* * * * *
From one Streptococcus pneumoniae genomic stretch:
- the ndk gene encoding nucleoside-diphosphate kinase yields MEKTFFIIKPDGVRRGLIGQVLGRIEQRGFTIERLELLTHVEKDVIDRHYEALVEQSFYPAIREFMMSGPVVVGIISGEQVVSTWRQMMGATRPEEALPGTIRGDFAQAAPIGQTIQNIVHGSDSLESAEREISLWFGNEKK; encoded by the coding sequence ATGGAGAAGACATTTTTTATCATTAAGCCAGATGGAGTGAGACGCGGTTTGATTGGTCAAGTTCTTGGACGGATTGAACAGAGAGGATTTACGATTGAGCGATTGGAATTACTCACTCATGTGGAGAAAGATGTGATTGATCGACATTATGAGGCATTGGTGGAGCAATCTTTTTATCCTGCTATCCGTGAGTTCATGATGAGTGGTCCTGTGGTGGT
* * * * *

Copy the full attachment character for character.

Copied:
From one Streptococcus pneumoniae genomic stretch:
- the ndk gene encoding nucleoside-diphosphate kinase yields MEKTFFIIKPDGVRRGLIGQVLGRIEQRGFTIERLELLTHVEKDVIDRHYEALVEQSFYPAIREFMMSGPVVVGIISGEQVVSTWRQMMGATRPEEALPGTIRGDFAQAAPIGQTIQNIVHGSDSLESAEREISLWFGNEKK; encoded by the coding sequence ATGGAGAAGACATTTTTTATCATTAAGCCAGATGGAGTGAGACGCGGTTTGATTGGTCAAGTTCTTGGACGGATTGAACAGAGAGGATTTACGATTGAGCGATTGGAATTACTCACTCATGTGGAGAAAGATGTGATTGATCGACATTATGAGGCATTGGTGGAGCAATCTTTTTATCCTGCTATCCGTGAGTTCATGATGAGTGGTCCTGTGGTGGT